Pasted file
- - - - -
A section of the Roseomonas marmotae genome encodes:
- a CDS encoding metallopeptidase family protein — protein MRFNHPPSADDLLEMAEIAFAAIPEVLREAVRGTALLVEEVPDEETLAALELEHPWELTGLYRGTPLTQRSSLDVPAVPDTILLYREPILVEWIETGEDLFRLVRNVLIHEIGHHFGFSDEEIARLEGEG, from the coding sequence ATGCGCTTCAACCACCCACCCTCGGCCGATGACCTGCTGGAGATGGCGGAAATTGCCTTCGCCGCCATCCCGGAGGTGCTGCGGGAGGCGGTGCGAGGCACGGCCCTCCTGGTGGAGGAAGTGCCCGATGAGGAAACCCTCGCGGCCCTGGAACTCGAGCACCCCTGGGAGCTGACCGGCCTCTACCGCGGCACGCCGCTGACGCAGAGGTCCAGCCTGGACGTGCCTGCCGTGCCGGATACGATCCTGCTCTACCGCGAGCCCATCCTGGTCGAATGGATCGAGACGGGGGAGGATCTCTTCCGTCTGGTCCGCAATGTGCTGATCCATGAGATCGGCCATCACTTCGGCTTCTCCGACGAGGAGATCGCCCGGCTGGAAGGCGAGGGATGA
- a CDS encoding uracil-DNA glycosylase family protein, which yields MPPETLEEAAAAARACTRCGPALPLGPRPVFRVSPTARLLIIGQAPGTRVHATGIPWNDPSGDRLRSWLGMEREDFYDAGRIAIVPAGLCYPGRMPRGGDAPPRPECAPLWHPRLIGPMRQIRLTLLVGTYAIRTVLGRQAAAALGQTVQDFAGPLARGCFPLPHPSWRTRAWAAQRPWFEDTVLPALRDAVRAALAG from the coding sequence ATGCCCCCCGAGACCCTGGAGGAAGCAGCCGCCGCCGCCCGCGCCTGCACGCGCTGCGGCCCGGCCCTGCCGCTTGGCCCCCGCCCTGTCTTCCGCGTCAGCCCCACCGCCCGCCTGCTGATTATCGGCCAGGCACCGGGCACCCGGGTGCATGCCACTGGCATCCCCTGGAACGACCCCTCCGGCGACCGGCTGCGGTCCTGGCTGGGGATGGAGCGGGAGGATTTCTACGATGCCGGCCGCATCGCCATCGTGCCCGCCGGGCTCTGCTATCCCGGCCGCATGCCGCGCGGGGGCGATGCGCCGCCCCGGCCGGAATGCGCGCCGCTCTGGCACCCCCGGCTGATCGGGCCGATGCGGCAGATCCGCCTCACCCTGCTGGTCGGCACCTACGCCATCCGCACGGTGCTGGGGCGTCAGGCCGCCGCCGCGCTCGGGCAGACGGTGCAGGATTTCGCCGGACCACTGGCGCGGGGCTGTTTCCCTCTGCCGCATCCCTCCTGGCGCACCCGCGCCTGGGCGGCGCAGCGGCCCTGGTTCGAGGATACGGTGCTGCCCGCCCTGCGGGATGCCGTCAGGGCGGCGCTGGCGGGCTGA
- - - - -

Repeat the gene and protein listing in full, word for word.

A section of the Roseomonas marmotae genome encodes:
- a CDS encoding metallopeptidase family protein — protein MRFNHPPSADDLLEMAEIAFAAIPEVLREAVRGTALLVEEVPDEETLAALELEHPWELTGLYRGTPLTQRSSLDVPAVPDTILLYREPILVEWIETGEDLFRLVRNVLIHEIGHHFGFSDEEIARLEGEG, from the coding sequence ATGCGCTTCAACCACCCACCCTCGGCCGATGACCTGCTGGAGATGGCGGAAATTGCCTTCGCCGCCATCCCGGAGGTGCTGCGGGAGGCGGTGCGAGGCACGGCCCTCCTGGTGGAGGAAGTGCCCGATGAGGAAACCCTCGCGGCCCTGGAACTCGAGCACCCCTGGGAGCTGACCGGCCTCTACCGCGGCACGCCGCTGACGCAGAGGTCCAGCCTGGACGTGCCTGCCGTGCCGGATACGATCCTGCTCTACCGCGAGCCCATCCTGGTCGAATGGATCGAGACGGGGGAGGATCTCTTCCGTCTGGTCCGCAATGTGCTGATCCATGAGATCGGCCATCACTTCGGCTTCTCCGACGAGGAGATCGCCCGGCTGGAAGGCGAGGGATGA
- a CDS encoding uracil-DNA glycosylase family protein, which yields MPPETLEEAAAAARACTRCGPALPLGPRPVFRVSPTARLLIIGQAPGTRVHATGIPWNDPSGDRLRSWLGMEREDFYDAGRIAIVPAGLCYPGRMPRGGDAPPRPECAPLWHPRLIGPMRQIRLTLLVGTYAIRTVLGRQAAAALGQTVQDFAGPLARGCFPLPHPSWRTRAWAAQRPWFEDTVLPALRDAVRAALAG from the coding sequence ATGCCCCCCGAGACCCTGGAGGAAGCAGCCGCCGCCGCCCGCGCCTGCACGCGCTGCGGCCCGGCCCTGCCGCTTGGCCCCCGCCCTGTCTTCCGCGTCAGCCCCACCGCCCGCCTGCTGATTATCGGCCAGGCACCGGGCACCCGGGTGCATGCCACTGGCATCCCCTGGAACGACCCCTCCGGCGACCGGCTGCGGTCCTGGCTGGGGATGGAGCGGGAGGATTTCTACGATGCCGGCCGCATCGCCATCGTGCCCGCCGGGCTCTGCTATCCCGGCCGCATGCCGCGCGGGGGCGATGCGCCGCCCCGGCCGGAATGCGCGCCGCTCTGGCACCCCCGGCTGATCGGGCCGATGCGGCAGATCCGCCTCACCCTGCTGGTCGGCACCTACGCCATCCGCACGGTGCTGGGGCGTCAGGCCGCCGCCGCGCTCGGGCAGACGGTGCAGGATTTCGCCGGACCACTGGCGCGGGGCTGTTTCCCTCTGCCGCATCCCTCCTGGCGCACCCGCGCCTGGGCGGCGCAGCGGCCCTGGTTCGAGGATACGGTGCTGCCCGCCCTGCGGGATGCCGTCAGGGCGGCGCTGGCGGGCTGA